I found this post lost and lonely in my drafts folder. Apparently I never hit the publish button.  It seems a fine time to finally throw it out there, after I froze my butt off today pulling tomato cages out of the frozen earth, bedecked in blaze orange to alert the hunters of my non-deer-ness. A fine time to remember the warmer days and their frustrations… Our gardening endeavors are never short on frustrations…

When we ravaged our little plot of land nine years ago in order to build a house on it, we disrupted the natural order of the place. We are in the middle of the woods, but it took a full six years for the squirrels to hazard crossing into our yard after its clearing. By the third or fourth year, we would see them skipping across the tips of the treeline, but they had no interest in venturing INto our sodded haven. We had a hard time relating to those bird-lovers who waged annual war with the armies of squirrels who pillaged their feeders. Our squirrels seemed to respect our boundaries.

Bunnies, too. I love the bunnies, but it never saddened me much that we didn’t seem to have any. Our garden had enough to worry about defending itself against wayward chickens. Bunnies, I knew from my formative years reading Peter Rabbit and the lengths my grandparents and neighbors went to in effort to eradicate the cute little buggers, were no friends to gardens. But ours was set apart. The bunnies, assuming we didn’t live in a bunny-free township, respected our boundaries just like the squirrels.

Not all wildlife feared us. The birds immediately descended on us in flocks, thankful for our sunflower seeds, nesting in our trees, houses, and the mudcups they would lovingly build atop our shuttered windows. The deer didn’t take long to venture in to take a peek at the new establishment.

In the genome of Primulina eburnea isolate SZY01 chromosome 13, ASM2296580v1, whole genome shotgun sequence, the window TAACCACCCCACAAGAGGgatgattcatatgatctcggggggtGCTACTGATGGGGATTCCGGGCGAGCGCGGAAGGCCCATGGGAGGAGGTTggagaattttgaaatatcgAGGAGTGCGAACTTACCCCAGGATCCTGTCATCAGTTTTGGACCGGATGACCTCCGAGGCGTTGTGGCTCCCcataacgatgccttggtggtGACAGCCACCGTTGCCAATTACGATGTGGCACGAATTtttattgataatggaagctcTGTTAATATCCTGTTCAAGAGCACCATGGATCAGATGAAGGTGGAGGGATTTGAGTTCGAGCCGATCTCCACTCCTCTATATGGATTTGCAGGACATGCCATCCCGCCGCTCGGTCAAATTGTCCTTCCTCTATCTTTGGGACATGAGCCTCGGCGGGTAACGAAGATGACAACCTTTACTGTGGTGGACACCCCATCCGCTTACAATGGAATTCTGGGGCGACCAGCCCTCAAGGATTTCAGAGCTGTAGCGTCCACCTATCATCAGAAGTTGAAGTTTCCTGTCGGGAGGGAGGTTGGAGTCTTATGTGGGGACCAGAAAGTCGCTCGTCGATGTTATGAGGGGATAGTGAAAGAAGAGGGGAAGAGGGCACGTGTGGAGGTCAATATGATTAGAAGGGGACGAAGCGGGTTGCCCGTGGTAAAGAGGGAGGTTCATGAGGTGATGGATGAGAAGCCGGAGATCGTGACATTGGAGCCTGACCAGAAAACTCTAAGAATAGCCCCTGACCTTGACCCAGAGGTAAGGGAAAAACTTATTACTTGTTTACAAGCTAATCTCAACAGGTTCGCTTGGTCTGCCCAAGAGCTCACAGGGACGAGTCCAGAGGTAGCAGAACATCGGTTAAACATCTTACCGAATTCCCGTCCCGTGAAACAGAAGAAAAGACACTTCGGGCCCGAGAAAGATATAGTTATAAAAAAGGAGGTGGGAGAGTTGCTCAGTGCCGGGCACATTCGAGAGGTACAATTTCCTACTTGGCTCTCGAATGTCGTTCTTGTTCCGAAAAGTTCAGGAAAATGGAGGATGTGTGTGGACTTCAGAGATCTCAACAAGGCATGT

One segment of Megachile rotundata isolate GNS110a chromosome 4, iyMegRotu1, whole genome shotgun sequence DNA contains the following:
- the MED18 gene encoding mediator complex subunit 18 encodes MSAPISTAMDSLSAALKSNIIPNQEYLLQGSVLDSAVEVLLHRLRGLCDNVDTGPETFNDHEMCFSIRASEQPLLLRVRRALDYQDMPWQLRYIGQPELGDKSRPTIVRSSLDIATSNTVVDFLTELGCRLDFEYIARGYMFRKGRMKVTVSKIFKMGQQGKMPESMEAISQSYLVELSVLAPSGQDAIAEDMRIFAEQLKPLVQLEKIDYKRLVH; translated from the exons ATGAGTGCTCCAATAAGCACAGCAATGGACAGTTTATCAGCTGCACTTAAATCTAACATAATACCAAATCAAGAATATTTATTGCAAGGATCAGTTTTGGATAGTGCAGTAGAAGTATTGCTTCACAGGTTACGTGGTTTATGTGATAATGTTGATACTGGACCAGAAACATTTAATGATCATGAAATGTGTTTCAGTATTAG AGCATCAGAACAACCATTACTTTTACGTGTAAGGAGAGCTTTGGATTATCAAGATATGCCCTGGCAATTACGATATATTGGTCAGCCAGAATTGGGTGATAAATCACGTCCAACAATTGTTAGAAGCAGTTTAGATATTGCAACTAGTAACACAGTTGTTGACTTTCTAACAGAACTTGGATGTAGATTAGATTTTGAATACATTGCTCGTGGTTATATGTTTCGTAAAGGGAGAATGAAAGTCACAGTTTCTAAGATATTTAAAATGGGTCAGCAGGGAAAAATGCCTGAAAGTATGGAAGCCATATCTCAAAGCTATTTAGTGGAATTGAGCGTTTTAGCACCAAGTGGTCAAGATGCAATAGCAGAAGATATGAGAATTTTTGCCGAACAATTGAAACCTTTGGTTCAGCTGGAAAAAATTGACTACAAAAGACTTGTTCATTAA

Our resident whistle pig, basking in the clover

The whistle pigs really loved our field of manicured clover (manicured here used in the loosest way possible). We were slowly blending back into nature.

The squirrels followed close on the heels of their rodent brothers, as our chewed and mangled bird feeders are evidence of. The respect is gone. The smorgasbord is open.

This year, yet another leaf has unfurled in the re-wilding of our land. The rabbits returned – in spades. They act as though they’re returning home after an extended stay in a procreation facility. They have helped themselves to the garden, confirming everything I learned from Beatrix Potter. On the positive side, they’ve provided some entertainment, and a crash course in adequate fencing.

Garden update, Gun Deer Opener, closing in on the winter days when gardening sounds so good and the memories of its reality are fading:

Tomato cages are unearthed, but all other fall garden chores will probably wait until spring. Why rush things? The bunnies devastated the garden before we got the fencing upgrade completed this summer. The tomatoes were stunted (those that weren’t destroyed) and we hit an all-time low (which is no mean feat) for produce taken from our own land. I suppose we’ll do it all over again next year, because we’re not very quick learners. But at least we’re ready for Peter and his armies of terror. Bring it, bunnies!

May dreams of gardening, whether rooted in reality or wishful thinking, fill your winter days with wonder and good intentions,

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